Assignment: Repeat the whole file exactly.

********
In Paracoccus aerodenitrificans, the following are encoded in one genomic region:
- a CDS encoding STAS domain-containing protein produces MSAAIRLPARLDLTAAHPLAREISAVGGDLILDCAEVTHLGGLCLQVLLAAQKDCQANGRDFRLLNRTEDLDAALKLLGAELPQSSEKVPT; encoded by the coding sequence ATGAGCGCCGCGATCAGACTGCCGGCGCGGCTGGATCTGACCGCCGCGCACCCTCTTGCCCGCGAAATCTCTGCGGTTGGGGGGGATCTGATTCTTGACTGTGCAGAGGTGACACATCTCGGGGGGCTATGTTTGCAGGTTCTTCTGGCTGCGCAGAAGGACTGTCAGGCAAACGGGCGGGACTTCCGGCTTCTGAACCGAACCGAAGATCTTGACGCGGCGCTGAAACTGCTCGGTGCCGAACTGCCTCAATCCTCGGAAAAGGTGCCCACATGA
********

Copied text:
In Paracoccus aerodenitrificans, the following are encoded in one genomic region:
- a CDS encoding STAS domain-containing protein produces MSAAIRLPARLDLTAAHPLAREISAVGGDLILDCAEVTHLGGLCLQVLLAAQKDCQANGRDFRLLNRTEDLDAALKLLGAELPQSSEKVPT; encoded by the coding sequence ATGAGCGCCGCGATCAGACTGCCGGCGCGGCTGGATCTGACCGCCGCGCACCCTCTTGCCCGCGAAATCTCTGCGGTTGGGGGGGATCTGATTCTTGACTGTGCAGAGGTGACACATCTCGGGGGGCTATGTTTGCAGGTTCTTCTGGCTGCGCAGAAGGACTGTCAGGCAAACGGGCGGGACTTCCGGCTTCTGAACCGAACCGAAGATCTTGACGCGGCGCTGAAACTGCTCGGTGCCGAACTGCCTCAATCCTCGGAAAAGGTGCCCACATGA